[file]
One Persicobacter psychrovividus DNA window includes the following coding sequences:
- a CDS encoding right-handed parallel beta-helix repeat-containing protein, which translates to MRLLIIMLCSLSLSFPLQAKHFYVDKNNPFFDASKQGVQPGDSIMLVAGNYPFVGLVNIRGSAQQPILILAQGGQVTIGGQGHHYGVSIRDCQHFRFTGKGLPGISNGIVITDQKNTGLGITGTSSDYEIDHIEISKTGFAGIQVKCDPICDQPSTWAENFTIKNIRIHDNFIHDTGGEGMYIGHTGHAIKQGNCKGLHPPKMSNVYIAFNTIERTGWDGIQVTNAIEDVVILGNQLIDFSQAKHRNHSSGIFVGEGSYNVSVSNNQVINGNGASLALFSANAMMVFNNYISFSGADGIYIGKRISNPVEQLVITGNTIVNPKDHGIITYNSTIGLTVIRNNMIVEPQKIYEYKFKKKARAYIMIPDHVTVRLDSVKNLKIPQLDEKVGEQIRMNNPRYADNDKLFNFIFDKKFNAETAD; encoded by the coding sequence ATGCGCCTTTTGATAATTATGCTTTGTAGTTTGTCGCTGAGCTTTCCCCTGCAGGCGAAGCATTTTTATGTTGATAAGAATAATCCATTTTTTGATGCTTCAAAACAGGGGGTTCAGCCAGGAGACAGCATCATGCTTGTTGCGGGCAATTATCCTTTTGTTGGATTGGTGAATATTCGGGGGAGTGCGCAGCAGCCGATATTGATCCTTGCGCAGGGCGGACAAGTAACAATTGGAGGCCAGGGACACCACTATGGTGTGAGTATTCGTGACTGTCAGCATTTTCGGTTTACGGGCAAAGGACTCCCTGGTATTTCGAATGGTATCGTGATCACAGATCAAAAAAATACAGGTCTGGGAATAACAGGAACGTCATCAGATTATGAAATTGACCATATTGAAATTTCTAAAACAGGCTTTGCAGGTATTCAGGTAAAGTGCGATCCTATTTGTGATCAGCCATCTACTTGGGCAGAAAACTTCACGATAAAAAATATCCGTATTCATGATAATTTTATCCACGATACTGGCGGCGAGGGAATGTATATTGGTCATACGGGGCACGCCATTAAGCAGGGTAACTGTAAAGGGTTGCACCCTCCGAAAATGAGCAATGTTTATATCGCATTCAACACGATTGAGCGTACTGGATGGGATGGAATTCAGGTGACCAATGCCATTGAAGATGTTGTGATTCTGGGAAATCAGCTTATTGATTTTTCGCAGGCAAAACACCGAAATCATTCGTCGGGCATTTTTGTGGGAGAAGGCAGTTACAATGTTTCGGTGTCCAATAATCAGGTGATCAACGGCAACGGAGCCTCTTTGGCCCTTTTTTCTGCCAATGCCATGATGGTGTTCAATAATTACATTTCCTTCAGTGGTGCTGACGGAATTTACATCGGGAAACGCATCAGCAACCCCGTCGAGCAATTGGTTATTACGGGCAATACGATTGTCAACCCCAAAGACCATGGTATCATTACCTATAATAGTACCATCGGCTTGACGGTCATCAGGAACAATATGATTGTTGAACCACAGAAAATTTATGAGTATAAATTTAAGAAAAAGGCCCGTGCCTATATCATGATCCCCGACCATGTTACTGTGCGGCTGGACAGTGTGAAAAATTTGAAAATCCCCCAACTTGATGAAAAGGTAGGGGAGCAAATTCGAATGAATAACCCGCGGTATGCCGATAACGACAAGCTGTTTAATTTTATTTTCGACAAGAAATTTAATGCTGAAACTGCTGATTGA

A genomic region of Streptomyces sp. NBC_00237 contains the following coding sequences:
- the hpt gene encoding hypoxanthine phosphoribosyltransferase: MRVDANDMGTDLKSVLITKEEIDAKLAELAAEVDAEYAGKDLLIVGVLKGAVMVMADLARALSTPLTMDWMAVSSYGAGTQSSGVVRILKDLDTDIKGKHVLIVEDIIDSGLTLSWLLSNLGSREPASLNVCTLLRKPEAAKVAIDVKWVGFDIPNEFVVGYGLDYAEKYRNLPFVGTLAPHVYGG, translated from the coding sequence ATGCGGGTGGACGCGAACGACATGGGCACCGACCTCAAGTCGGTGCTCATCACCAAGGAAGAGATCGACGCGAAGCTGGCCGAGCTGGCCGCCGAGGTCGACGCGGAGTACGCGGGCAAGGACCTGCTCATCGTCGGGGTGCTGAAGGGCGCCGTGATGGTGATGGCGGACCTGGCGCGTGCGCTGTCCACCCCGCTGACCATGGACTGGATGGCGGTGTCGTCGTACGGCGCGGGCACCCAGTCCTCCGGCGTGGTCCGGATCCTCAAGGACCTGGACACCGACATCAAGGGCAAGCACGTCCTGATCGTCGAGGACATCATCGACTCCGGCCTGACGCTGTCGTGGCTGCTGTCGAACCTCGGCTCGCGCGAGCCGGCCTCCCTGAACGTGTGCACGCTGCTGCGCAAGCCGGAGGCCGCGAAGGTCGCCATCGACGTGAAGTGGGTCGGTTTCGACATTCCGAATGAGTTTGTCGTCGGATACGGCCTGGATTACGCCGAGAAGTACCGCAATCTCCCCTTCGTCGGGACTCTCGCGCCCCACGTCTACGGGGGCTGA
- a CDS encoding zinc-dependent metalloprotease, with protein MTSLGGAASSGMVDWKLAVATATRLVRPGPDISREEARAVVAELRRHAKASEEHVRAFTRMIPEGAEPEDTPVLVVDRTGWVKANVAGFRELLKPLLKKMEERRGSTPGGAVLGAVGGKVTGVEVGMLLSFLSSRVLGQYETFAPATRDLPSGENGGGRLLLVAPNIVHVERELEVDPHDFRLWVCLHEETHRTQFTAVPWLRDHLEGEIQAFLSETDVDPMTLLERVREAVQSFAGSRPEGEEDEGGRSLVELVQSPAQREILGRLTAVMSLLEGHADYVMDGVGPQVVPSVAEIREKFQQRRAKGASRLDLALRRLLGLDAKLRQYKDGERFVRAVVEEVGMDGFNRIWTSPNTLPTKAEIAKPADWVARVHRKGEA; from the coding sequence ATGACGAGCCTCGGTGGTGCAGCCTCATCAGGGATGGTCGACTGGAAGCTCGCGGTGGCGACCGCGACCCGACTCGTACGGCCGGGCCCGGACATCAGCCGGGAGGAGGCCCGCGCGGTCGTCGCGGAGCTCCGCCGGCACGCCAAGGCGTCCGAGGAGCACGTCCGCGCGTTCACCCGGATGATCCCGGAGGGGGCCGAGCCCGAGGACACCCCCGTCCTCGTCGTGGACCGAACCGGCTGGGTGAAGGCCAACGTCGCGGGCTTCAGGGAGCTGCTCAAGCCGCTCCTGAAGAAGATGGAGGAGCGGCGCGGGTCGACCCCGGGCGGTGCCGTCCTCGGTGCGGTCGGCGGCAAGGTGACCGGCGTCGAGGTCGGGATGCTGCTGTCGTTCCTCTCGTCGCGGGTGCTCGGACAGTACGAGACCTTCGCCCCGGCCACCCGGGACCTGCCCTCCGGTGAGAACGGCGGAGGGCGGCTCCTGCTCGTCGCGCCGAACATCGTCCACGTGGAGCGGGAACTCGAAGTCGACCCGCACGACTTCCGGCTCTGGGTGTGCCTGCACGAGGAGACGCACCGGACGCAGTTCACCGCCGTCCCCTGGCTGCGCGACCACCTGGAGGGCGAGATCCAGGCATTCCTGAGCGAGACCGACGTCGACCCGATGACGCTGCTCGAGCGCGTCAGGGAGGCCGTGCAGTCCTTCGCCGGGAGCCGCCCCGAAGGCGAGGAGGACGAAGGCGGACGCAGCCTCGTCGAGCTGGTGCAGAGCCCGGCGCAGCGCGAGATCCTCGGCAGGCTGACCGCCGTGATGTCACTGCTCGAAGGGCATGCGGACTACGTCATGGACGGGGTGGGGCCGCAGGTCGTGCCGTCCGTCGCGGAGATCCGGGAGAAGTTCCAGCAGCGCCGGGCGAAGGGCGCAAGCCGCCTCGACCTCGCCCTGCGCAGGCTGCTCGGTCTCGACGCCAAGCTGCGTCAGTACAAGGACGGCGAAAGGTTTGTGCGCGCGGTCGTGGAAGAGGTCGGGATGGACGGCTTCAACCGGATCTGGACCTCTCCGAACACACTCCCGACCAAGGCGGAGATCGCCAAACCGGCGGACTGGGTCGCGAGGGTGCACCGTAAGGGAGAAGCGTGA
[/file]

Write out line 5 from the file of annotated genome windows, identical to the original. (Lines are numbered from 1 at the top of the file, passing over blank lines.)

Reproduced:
- a CDS encoding zinc-dependent metalloprotease, with protein MTSLGGAASSGMVDWKLAVATATRLVRPGPDISREEARAVVAELRRHAKASEEHVRAFTRMIPEGAEPEDTPVLVVDRTGWVKANVAGFRELLKPLLKKMEERRGSTPGGAVLGAVGGKVTGVEVGMLLSFLSSRVLGQYETFAPATRDLPSGENGGGRLLLVAPNIVHVERELEVDPHDFRLWVCLHEETHRTQFTAVPWLRDHLEGEIQAFLSETDVDPMTLLERVREAVQSFAGSRPEGEEDEGGRSLVELVQSPAQREILGRLTAVMSLLEGHADYVMDGVGPQVVPSVAEIREKFQQRRAKGASRLDLALRRLLGLDAKLRQYKDGERFVRAVVEEVGMDGFNRIWTSPNTLPTKAEIAKPADWVARVHRKGEA; from the coding sequence ATGACGAGCCTCGGTGGTGCAGCCTCATCAGGGATGGTCGACTGGAAGCTCGCGGTGGCGACCGCGACCCGACTCGTACGGCCGGGCCCGGACATCAGCCGGGAGGAGGCCCGCGCGGTCGTCGCGGAGCTCCGCCGGCACGCCAAGGCGTCCGAGGAGCACGTCCGCGCGTTCACCCGGATGATCCCGGAGGGGGCCGAGCCCGAGGACACCCCCGTCCTCGTCGTGGACCGAACCGGCTGGGTGAAGGCCAACGTCGCGGGCTTCAGGGAGCTGCTCAAGCCGCTCCTGAAGAAGATGGAGGAGCGGCGCGGGTCGACCCCGGGCGGTGCCGTCCTCGGTGCGGTCGGCGGCAAGGTGACCGGCGTCGAGGTCGGGATGCTGCTGTCGTTCCTCTCGTCGCGGGTGCTCGGACAGTACGAGACCTTCGCCCCGGCCACCCGGGACCTGCCCTCCGGTGAGAACGGCGGAGGGCGGCTCCTGCTCGTCGCGCCGAACATCGTCCACGTGGAGCGGGAACTCGAAGTCGACCCGCACGACTTCCGGCTCTGGGTGTGCCTGCACGAGGAGACGCACCGGACGCAGTTCACCGCCGTCCCCTGGCTGCGCGACCACCTGGAGGGCGAGATCCAGGCATTCCTGAGCGAGACCGACGTCGACCCGATGACGCTGCTCGAGCGCGTCAGGGAGGCCGTGCAGTCCTTCGCCGGGAGCCGCCCCGAAGGCGAGGAGGACGAAGGCGGACGCAGCCTCGTCGAGCTGGTGCAGAGCCCGGCGCAGCGCGAGATCCTCGGCAGGCTGACCGCCGTGATGTCACTGCTCGAAGGGCATGCGGACTACGTCATGGACGGGGTGGGGCCGCAGGTCGTGCCGTCCGTCGCGGAGATCCGGGAGAAGTTCCAGCAGCGCCGGGCGAAGGGCGCAAGCCGCCTCGACCTCGCCCTGCGCAGGCTGCTCGGTCTCGACGCCAAGCTGCGTCAGTACAAGGACGGCGAAAGGTTTGTGCGCGCGGTCGTGGAAGAGGTCGGGATGGACGGCTTCAACCGGATCTGGACCTCTCCGAACACACTCCCGACCAAGGCGGAGATCGCCAAACCGGCGGACTGGGTCGCGAGGGTGCACCGTAAGGGAGAAGCGTGA